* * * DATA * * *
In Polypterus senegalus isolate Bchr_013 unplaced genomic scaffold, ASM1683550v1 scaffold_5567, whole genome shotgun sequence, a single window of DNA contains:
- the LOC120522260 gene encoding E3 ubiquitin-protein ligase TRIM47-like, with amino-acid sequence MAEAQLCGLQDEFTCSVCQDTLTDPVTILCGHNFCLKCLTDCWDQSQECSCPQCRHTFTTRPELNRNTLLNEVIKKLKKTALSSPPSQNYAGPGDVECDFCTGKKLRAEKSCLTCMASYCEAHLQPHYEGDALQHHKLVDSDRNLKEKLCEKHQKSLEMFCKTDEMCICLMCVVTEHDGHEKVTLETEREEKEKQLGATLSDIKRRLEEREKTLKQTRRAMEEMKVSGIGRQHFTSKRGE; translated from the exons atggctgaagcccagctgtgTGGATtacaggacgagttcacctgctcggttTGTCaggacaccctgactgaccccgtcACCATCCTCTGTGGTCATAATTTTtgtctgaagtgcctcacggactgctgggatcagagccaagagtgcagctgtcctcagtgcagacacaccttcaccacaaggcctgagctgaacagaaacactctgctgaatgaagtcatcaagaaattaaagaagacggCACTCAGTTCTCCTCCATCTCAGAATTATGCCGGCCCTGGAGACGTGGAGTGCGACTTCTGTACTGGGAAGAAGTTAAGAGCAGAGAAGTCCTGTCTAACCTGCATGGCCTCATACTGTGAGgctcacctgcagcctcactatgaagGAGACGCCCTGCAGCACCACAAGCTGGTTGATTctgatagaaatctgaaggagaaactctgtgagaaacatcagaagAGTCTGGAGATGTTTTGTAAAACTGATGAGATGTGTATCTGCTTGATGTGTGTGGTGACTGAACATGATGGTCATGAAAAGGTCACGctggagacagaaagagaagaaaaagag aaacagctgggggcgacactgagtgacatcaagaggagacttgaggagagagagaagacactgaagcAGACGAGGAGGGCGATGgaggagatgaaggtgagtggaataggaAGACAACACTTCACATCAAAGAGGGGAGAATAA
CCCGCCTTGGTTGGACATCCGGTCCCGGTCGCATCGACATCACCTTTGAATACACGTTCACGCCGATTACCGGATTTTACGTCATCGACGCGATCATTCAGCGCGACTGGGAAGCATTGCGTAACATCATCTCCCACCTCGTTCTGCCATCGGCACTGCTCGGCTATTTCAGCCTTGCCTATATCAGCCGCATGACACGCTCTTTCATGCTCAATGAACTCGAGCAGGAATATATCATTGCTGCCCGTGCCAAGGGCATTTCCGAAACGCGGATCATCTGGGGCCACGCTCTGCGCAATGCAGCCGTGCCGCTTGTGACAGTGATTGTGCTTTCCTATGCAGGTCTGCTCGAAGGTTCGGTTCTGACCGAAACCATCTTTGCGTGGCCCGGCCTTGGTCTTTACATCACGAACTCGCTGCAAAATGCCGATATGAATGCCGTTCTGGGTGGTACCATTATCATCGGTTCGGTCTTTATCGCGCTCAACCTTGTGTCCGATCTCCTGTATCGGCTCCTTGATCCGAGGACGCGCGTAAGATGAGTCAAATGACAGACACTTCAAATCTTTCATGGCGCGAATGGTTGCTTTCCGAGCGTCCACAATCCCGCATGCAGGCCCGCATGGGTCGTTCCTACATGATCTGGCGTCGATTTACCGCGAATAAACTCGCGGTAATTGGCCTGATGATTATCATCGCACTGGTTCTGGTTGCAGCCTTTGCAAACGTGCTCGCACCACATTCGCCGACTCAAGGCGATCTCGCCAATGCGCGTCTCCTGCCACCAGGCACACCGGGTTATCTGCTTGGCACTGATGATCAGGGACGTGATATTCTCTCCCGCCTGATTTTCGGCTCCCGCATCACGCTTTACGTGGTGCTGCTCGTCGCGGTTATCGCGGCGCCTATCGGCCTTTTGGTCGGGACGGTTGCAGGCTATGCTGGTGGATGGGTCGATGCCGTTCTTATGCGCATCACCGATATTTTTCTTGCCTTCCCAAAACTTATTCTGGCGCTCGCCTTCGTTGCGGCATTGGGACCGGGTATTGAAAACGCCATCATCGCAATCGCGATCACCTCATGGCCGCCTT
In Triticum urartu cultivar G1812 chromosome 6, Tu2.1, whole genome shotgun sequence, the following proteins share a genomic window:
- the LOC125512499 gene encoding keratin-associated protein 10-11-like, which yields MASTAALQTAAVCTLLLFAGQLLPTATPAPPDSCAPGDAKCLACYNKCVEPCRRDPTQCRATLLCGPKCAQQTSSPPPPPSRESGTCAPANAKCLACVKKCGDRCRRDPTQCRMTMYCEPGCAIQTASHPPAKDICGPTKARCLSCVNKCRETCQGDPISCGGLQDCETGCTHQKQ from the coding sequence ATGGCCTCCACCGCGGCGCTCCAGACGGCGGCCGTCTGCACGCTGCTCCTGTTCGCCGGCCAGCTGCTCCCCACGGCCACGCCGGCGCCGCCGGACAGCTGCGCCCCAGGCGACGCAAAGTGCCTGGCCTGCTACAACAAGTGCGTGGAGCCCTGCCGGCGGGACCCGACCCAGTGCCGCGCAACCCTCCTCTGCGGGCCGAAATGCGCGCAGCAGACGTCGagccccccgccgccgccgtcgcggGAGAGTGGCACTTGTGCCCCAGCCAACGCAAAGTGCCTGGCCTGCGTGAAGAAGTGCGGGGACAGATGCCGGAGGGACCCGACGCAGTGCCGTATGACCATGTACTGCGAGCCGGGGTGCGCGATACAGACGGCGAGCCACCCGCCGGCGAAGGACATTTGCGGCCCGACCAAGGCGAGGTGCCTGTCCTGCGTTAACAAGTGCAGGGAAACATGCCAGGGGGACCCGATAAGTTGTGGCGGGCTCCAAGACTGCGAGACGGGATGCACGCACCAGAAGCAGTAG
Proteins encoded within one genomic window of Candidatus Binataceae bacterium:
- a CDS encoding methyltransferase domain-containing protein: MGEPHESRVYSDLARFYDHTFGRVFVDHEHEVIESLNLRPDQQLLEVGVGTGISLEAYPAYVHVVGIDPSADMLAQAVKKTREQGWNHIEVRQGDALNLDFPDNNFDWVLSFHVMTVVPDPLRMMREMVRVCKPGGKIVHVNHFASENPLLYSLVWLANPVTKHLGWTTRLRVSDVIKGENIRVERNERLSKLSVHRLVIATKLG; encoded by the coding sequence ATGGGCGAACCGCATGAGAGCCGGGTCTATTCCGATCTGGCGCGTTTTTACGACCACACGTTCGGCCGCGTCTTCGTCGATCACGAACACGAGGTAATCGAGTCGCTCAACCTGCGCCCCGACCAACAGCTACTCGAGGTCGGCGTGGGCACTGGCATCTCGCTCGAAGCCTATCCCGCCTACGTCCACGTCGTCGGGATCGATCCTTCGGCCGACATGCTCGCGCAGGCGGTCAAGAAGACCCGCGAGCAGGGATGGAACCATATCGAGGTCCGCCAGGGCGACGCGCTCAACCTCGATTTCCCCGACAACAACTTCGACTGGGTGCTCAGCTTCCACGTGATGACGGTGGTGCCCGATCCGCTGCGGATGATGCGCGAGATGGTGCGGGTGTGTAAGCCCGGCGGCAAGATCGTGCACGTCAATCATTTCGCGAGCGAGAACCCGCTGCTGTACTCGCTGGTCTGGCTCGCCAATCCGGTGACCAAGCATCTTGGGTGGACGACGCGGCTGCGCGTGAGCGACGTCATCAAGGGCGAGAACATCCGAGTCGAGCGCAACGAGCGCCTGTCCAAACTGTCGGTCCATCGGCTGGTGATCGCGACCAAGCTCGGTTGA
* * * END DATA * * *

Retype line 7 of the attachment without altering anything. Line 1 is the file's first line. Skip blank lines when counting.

- a CDS encoding methyltransferase domain-containing protein: MGEPHESRVYSDLARFYDHTFGRVFVDHEHEVIESLNLRPDQQLLEVGVGTGISLEAYPAYVHVVGIDPSADMLAQAVKKTREQGWNHIEVRQGDALNLDFPDNNFDWVLSFHVMTVVPDPLRMMREMVRVCKPGGKIVHVNHFASENPLLYSLVWLANPVTKHLGWTTRLRVSDVIKGENIRVERNERLSKLSVHRLVIATKLG; encoded by the coding sequence ATGGGCGAACCGCATGAGAGCCGGGTCTATTCCGATCTGGCGCGTTTTTACGACCACACGTTCGGCCGCGTCTTCGTCGATCACGAACACGAGGTAATCGAGTCGCTCAACCTGCGCCCCGACCAACAGCTACTCGAGGTCGGCGTGGGCACTGGCATCTCGCTCGAAGCCTATCCCGCCTACGTCCACGTCGTCGGGATCGATCCTTCGGCCGACATGCTCGCGCAGGCGGTCAAGAAGACCCGCGAGCAGGGATGGAACCATATCGAGGTCCGCCAGGGCGACGCGCTCAACCTCGATTTCCCCGACAACAACTTCGACTGGGTGCTCAGCTTCCACGTGATGACGGTGGTGCCCGATCCGCTGCGGATGATGCGCGAGATGGTGCGGGTGTGTAAGCCCGGCGGCAAGATCGTGCACGTCAATCATTTCGCGAGCGAGAACCCGCTGCTGTACTCGCTGGTCTGGCTCGCCAATCCGGTGACCAAGCATCTTGGGTGGACGACGCGGCTGCGCGTGAGCGACGTCATCAAGGGCGAGAACATCCGAGTCGAGCGCAACGAGCGCCTGTCCAAACTGTCGGTCCATCGGCTGGTGATCGCGACCAAGCTCGGTTGA